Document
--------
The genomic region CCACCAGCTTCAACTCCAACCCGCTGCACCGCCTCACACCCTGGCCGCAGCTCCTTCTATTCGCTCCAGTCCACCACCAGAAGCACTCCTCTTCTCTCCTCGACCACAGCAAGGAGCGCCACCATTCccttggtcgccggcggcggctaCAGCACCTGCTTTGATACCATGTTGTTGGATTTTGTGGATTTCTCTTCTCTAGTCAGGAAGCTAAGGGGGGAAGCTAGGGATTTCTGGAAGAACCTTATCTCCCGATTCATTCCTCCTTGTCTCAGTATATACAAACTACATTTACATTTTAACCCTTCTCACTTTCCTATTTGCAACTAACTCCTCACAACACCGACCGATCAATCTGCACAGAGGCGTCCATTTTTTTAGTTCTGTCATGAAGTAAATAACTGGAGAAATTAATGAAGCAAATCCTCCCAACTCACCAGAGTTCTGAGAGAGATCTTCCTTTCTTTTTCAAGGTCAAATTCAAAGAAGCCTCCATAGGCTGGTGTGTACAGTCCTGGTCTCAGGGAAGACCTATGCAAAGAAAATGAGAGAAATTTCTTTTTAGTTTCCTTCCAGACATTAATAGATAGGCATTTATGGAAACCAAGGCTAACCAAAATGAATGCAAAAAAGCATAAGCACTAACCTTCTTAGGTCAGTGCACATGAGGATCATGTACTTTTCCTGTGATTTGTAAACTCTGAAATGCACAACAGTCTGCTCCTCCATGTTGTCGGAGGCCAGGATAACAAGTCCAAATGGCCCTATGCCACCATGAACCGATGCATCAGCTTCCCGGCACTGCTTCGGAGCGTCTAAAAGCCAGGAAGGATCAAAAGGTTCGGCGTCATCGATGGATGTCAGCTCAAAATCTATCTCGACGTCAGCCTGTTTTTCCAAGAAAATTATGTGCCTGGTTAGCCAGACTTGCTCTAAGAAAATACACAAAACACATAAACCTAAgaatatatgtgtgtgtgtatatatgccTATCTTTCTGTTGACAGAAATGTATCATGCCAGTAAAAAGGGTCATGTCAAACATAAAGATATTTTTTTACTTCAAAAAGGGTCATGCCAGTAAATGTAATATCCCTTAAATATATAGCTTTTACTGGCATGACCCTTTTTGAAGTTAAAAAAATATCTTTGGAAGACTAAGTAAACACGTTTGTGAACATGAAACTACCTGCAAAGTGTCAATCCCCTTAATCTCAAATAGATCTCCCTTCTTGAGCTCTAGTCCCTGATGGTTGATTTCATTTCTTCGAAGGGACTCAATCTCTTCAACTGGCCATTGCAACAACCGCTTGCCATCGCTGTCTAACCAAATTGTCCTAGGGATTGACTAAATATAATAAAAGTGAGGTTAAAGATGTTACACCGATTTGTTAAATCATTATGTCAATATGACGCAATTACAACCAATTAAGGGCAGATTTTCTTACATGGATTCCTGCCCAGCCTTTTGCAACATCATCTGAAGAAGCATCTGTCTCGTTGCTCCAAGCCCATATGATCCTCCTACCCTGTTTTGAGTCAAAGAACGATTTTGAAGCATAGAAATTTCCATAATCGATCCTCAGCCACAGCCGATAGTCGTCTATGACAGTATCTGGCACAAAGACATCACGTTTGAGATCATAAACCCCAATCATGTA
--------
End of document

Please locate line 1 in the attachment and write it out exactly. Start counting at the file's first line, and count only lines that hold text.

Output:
The genomic region CCACCAGCTTCAACTCCAACCCGCTGCACCGCCTCACACCCTGGCCGCAGCTCCTTCTATTCGCTCCAGTCCACCACCAGAAGCACTCCTCTTCTCTCCTCGACCACAGCAAGGAGCGCCACCATTCccttggtcgccggcggcggctaCAGCACCTGCTTTGATACCATGTTGTTGGATTTTGTGGATTTCTCTTCTCTAGTCAGGAAGCTAAGGGGGGAAGCTAGGGATTTCTGGAAGAACCTTATCTCCCGATTCATTCCTCCTTGTCTCAGTATATACAAACTACATTTACATTTTAACCCTTCTCACTTTCCTATTTGCAACTAACTCCTCACAACACCGACCGATCAATCTGCACAGAGGCGTCCATTTTTTTAGTTCTGTCATGAAGTAAATAACTGGAGAAATTAATGAAGCAAATCCTCCCAACTCACCAGAGTTCTGAGAGAGATCTTCCTTTCTTTTTCAAGGTCAAATTCAAAGAAGCCTCCATAGGCTGGTGTGTACAGTCCTGGTCTCAGGGAAGACCTATGCAAAGAAAATGAGAGAAATTTCTTTTTAGTTTCCTTCCAGACATTAATAGATAGGCATTTATGGAAACCAAGGCTAACCAAAATGAATGCAAAAAAGCATAAGCACTAACCTTCTTAGGTCAGTGCACATGAGGATCATGTACTTTTCCTGTGATTTGTAAACTCTGAAATGCACAACAGTCTGCTCCTCCATGTTGTCGGAGGCCAGGATAACAAGTCCAAATGGCCCTATGCCACCATGAACCGATGCATCAGCTTCCCGGCACTGCTTCGGAGCGTCTAAAAGCCAGGAAGGATCAAAAGGTTCGGCGTCATCGATGGATGTCAGCTCAAAATCTATCTCGACGTCAGCCTGTTTTTCCAAGAAAATTATGTGCCTGGTTAGCCAGACTTGCTCTAAGAAAATACACAAAACACATAAACCTAAgaatatatgtgtgtgtgtatatatgccTATCTTTCTGTTGACAGAAATGTATCATGCCAGTAAAAAGGGTCATGTCAAACATAAAGATATTTTTTTACTTCAAAAAGGGTCATGCCAGTAAATGTAATATCCCTTAAATATATAGCTTTTACTGGCATGACCCTTTTTGAAGTTAAAAAAATATCTTTGGAAGACTAAGTAAACACGTTTGTGAACATGAAACTACCTGCAAAGTGTCAATCCCCTTAATCTCAAATAGATCTCCCTTCTTGAGCTCTAGTCCCTGATGGTTGATTTCATTTCTTCGAAGGGACTCAATCTCTTCAACTGGCCATTGCAACAACCGCTTGCCATCGCTGTCTAACCAAATTGTCCTAGGGATTGACTAAATATAATAAAAGTGAGGTTAAAGATGTTACACCGATTTGTTAAATCATTATGTCAATATGACGCAATTACAACCAATTAAGGGCAGATTTTCTTACATGGATTCCTGCCCAGCCTTTTGCAACATCATCTGAAGAAGCATCTGTCTCGTTGCTCCAAGCCCATATGATCCTCCTACCCTGTTTTGAGTCAAAGAACGATTTTGAAGCATAGAAATTTCCATAATCGATCCTCAGCCACAGCCGATAGTCGTCTATGACAGTATCTGGCACAAAGACATCACGTTTGAGATCATAAACCCCAATCATGTA